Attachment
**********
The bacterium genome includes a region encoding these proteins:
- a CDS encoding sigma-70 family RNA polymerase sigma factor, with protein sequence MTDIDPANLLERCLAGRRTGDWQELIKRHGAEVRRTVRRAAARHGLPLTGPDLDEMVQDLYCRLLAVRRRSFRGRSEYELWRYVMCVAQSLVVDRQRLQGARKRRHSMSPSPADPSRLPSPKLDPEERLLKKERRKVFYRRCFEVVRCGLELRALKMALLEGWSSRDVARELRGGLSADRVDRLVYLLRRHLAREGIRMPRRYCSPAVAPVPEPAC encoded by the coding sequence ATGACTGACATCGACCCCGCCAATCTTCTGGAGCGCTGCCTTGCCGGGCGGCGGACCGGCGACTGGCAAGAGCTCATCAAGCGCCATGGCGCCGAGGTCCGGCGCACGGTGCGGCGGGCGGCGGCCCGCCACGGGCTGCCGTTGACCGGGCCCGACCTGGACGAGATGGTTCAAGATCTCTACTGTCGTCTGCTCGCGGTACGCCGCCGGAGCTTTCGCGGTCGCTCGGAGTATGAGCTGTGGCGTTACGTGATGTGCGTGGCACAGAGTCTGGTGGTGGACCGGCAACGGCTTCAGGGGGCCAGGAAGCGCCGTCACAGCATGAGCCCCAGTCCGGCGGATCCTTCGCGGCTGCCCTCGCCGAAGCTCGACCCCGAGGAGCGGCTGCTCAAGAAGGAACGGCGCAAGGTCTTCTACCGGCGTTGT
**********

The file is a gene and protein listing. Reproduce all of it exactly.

The bacterium genome includes a region encoding these proteins:
- a CDS encoding sigma-70 family RNA polymerase sigma factor, with protein sequence MTDIDPANLLERCLAGRRTGDWQELIKRHGAEVRRTVRRAAARHGLPLTGPDLDEMVQDLYCRLLAVRRRSFRGRSEYELWRYVMCVAQSLVVDRQRLQGARKRRHSMSPSPADPSRLPSPKLDPEERLLKKERRKVFYRRCFEVVRCGLELRALKMALLEGWSSRDVARELRGGLSADRVDRLVYLLRRHLAREGIRMPRRYCSPAVAPVPEPAC encoded by the coding sequence ATGACTGACATCGACCCCGCCAATCTTCTGGAGCGCTGCCTTGCCGGGCGGCGGACCGGCGACTGGCAAGAGCTCATCAAGCGCCATGGCGCCGAGGTCCGGCGCACGGTGCGGCGGGCGGCGGCCCGCCACGGGCTGCCGTTGACCGGGCCCGACCTGGACGAGATGGTTCAAGATCTCTACTGTCGTCTGCTCGCGGTACGCCGCCGGAGCTTTCGCGGTCGCTCGGAGTATGAGCTGTGGCGTTACGTGATGTGCGTGGCACAGAGTCTGGTGGTGGACCGGCAACGGCTTCAGGGGGCCAGGAAGCGCCGTCACAGCATGAGCCCCAGTCCGGCGGATCCTTCGCGGCTGCCCTCGCCGAAGCTCGACCCCGAGGAGCGGCTGCTCAAGAAGGAACGGCGCAAGGTCTTCTACCGGCGTTGT